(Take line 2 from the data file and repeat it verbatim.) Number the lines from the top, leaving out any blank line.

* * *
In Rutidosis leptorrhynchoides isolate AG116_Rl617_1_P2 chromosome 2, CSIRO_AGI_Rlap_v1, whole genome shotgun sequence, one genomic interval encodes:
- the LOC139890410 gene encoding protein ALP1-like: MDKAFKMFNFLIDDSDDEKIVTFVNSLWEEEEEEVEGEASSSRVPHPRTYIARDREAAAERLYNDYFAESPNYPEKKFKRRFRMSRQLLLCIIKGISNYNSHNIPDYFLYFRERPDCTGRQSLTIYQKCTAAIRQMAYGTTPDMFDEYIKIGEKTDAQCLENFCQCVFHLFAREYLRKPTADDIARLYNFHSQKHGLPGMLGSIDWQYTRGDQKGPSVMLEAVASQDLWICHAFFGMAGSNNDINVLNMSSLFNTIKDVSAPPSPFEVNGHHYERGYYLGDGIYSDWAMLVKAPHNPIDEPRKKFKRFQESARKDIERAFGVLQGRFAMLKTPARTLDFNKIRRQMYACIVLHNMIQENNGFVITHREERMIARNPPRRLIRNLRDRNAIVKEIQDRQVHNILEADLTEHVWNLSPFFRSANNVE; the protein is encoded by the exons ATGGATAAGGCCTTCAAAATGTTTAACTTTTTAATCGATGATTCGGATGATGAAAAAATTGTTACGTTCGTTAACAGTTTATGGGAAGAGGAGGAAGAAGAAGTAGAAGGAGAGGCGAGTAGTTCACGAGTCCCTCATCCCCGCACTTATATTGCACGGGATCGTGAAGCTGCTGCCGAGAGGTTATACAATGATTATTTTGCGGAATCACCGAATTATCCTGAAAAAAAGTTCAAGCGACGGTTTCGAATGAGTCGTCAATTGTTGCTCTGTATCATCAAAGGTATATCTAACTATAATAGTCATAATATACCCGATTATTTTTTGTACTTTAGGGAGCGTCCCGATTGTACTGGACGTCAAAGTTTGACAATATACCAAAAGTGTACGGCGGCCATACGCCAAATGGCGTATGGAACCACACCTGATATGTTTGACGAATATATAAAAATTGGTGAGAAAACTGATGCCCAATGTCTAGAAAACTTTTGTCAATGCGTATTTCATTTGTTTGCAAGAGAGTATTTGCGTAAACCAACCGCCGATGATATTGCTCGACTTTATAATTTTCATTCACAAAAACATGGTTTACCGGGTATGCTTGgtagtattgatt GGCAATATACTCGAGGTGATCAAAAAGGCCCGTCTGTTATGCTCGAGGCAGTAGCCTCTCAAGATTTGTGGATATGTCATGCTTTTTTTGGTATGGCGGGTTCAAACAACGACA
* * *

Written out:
- the LOC139890410 gene encoding protein ALP1-like: MDKAFKMFNFLIDDSDDEKIVTFVNSLWEEEEEEVEGEASSSRVPHPRTYIARDREAAAERLYNDYFAESPNYPEKKFKRRFRMSRQLLLCIIKGISNYNSHNIPDYFLYFRERPDCTGRQSLTIYQKCTAAIRQMAYGTTPDMFDEYIKIGEKTDAQCLENFCQCVFHLFAREYLRKPTADDIARLYNFHSQKHGLPGMLGSIDWQYTRGDQKGPSVMLEAVASQDLWICHAFFGMAGSNNDINVLNMSSLFNTIKDVSAPPSPFEVNGHHYERGYYLGDGIYSDWAMLVKAPHNPIDEPRKKFKRFQESARKDIERAFGVLQGRFAMLKTPARTLDFNKIRRQMYACIVLHNMIQENNGFVITHREERMIARNPPRRLIRNLRDRNAIVKEIQDRQVHNILEADLTEHVWNLSPFFRSANNVE; the protein is encoded by the exons ATGGATAAGGCCTTCAAAATGTTTAACTTTTTAATCGATGATTCGGATGATGAAAAAATTGTTACGTTCGTTAACAGTTTATGGGAAGAGGAGGAAGAAGAAGTAGAAGGAGAGGCGAGTAGTTCACGAGTCCCTCATCCCCGCACTTATATTGCACGGGATCGTGAAGCTGCTGCCGAGAGGTTATACAATGATTATTTTGCGGAATCACCGAATTATCCTGAAAAAAAGTTCAAGCGACGGTTTCGAATGAGTCGTCAATTGTTGCTCTGTATCATCAAAGGTATATCTAACTATAATAGTCATAATATACCCGATTATTTTTTGTACTTTAGGGAGCGTCCCGATTGTACTGGACGTCAAAGTTTGACAATATACCAAAAGTGTACGGCGGCCATACGCCAAATGGCGTATGGAACCACACCTGATATGTTTGACGAATATATAAAAATTGGTGAGAAAACTGATGCCCAATGTCTAGAAAACTTTTGTCAATGCGTATTTCATTTGTTTGCAAGAGAGTATTTGCGTAAACCAACCGCCGATGATATTGCTCGACTTTATAATTTTCATTCACAAAAACATGGTTTACCGGGTATGCTTGgtagtattgatt GGCAATATACTCGAGGTGATCAAAAAGGCCCGTCTGTTATGCTCGAGGCAGTAGCCTCTCAAGATTTGTGGATATGTCATGCTTTTTTTGGTATGGCGGGTTCAAACAACGACA